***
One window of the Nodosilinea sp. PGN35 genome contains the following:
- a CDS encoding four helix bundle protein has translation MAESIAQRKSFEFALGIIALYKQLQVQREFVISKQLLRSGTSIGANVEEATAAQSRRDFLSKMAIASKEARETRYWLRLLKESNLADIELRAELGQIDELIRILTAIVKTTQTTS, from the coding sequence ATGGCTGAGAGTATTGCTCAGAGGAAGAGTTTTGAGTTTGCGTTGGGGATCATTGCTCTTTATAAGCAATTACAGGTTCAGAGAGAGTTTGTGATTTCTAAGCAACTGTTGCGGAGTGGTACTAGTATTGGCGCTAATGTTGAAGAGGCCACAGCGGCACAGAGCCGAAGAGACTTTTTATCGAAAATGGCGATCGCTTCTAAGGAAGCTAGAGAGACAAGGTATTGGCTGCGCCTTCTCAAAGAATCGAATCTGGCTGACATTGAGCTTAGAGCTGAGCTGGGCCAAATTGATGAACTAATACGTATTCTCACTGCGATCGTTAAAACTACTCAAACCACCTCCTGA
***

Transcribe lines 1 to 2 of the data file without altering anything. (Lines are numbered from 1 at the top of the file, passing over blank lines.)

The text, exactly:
One window of the Nodosilinea sp. PGN35 genome contains the following:
- a CDS encoding four helix bundle protein has translation MAESIAQRKSFEFALGIIALYKQLQVQREFVISKQLLRSGTSIGANVEEATAAQSRRDFLSKMAIASKEARETRYWLRLLKESNLADIELRAELGQIDELIRILTAIVKTTQTTS, from the coding sequence ATGGCTGAGAGTATTGCTCAGAGGAAGAGTTTTGAGTTTGCGTTGGGGATCATTGCTCTTTATAAGCAATTACAGGTTCAGAGAGAGTTTGTGATTTCTAAGCAACTGTTGCGGAGTGGTACTAGTATTGGCGCTAATGTTGAAGAGGCCACAGCGGCACAGAGCCGAAGAGACTTTTTATCGAAAATGGCGATCGCTTCTAAGGAAGCTAGAGAGACAAGGTATTGGCTGCGCCTTCTCAAAGAATCGAATCTGGCTGACATTGAGCTTAGAGCTGAGCTGGGCCAAATTGATGAACTAATACGTATTCTCACTGCGATCGTTAAAACTACTCAAACCACCTCCTGA